A couple of days ago, Ed Morrissey touched on the upcoming double jeopardy case the Supreme Court will consider, specifically focusing on how it might impact Paul Manafort’s prosecution. (Ed also had a preview of the court challenge back in June.) But the case of Gamble v. United States is a fascinating one in and of itself, even absent the question of whether or not it might impact the Manafort case.
The Gamble case might seem like small potatoes at first glance. It deals a convicted felon who was found to have a handgun in his car. He was subsequently tried and convicted in both state and federal court for the same crime. The only reason the two courts could get away with this without running afoul of the constitutional ban on double jeopardy is what’s known as the Separate Sovereigns rule. The court created this standard in the 1922 case of United States v. Lanza (a prohibition rum-running charge) and upheld it in their 1959 decision in Abbate v. United States.
The rule basically declares that a state can’t prosecute you twice for the same criminal act and the feds can’t either. But they can separately charge you for the same crime because the state and federal governments are separate, sovereign entities. Defendants have been fighting this ruling ever since, including Kate Steinle’s killer. But the court has repeatedly declined to revisit the decision.
So why did they agree to review the Gamble conviction if this is settled law? Attorney Doug Mataconis shares a compelling argument about what this portends at Outside the Beltway.
The mere fact that the Supreme Court chose to take this case up is interesting in and of itself. It’s been nearly sixty years since the Abbate ruling was handed down, and it doesn’t appear that the Justices have reviewed the issues raised by that case in the intervening years. Even though it only takes four Justices voting in the affirmative for a case to be accepted for review, the fact that there were four votes to accept the case is interesting since it presents the question of whether or not there might be a majority on the Court who think the time has come to review the holdings in Lanza and Abbate given the fact that Federal law has vastly expanded over the past sixty years.
When Lanza was handed down 96 years ago, and even when Abbate was handed down 37 years later, the Federal criminal code was relatively sparse and consisted largely of crimes that were committed on Federal property, against Federal officials, involved violations of exclusively Federal law such as the Internal Revenue Code, or other Federal laws. In the years since Abbate, though, the criminal law sections of the United States Code have expanded vastly and encompasses a whole host of areas, many of which are also covered by Federal law.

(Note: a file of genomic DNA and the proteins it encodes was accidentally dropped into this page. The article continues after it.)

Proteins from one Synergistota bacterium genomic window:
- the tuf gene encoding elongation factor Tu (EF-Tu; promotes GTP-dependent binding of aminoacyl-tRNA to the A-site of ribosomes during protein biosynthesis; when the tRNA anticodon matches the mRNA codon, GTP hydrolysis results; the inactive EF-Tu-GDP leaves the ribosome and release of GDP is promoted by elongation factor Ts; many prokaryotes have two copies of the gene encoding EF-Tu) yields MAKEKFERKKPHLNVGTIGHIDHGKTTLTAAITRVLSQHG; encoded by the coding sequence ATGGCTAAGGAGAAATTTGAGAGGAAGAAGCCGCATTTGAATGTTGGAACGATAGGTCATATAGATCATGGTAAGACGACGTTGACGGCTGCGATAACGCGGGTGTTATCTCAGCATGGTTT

As a general rule, the Supreme Court doesn’t bother taking on cases if there’s some consensus among the justices that the law in question is already settled and stare decisis would carry the day. But as Doug points out, it takes at least four justices to agree to review a case and clearly, they had at least that many onboard.
Another interesting tidbit I ran across previously is the fact that two of the current justices spoke up during interviews a couple of years ago and suggested that the Separate Sovereigns rule doesn’t serve the explicit requirements of the Constitution. Guess which two justices said it. Ruth Bader Ginsburg and Clarence Thomas. The two justices who are arguably out on the furthest conservative and liberal ends of the spectrum were both questioning the rule.
If the Separate Sovereigns rule is thrown out when the decision on Gamble is handed down it’s going to open the floodgates to a ton of challenges to convictions around the country. And maybe it’s long past time that this should have been done. The Constitution clearly only wanted prosecutors to have “one bite at the apple” (to borrow Doug’s description) and this rule seems to thwart that intention.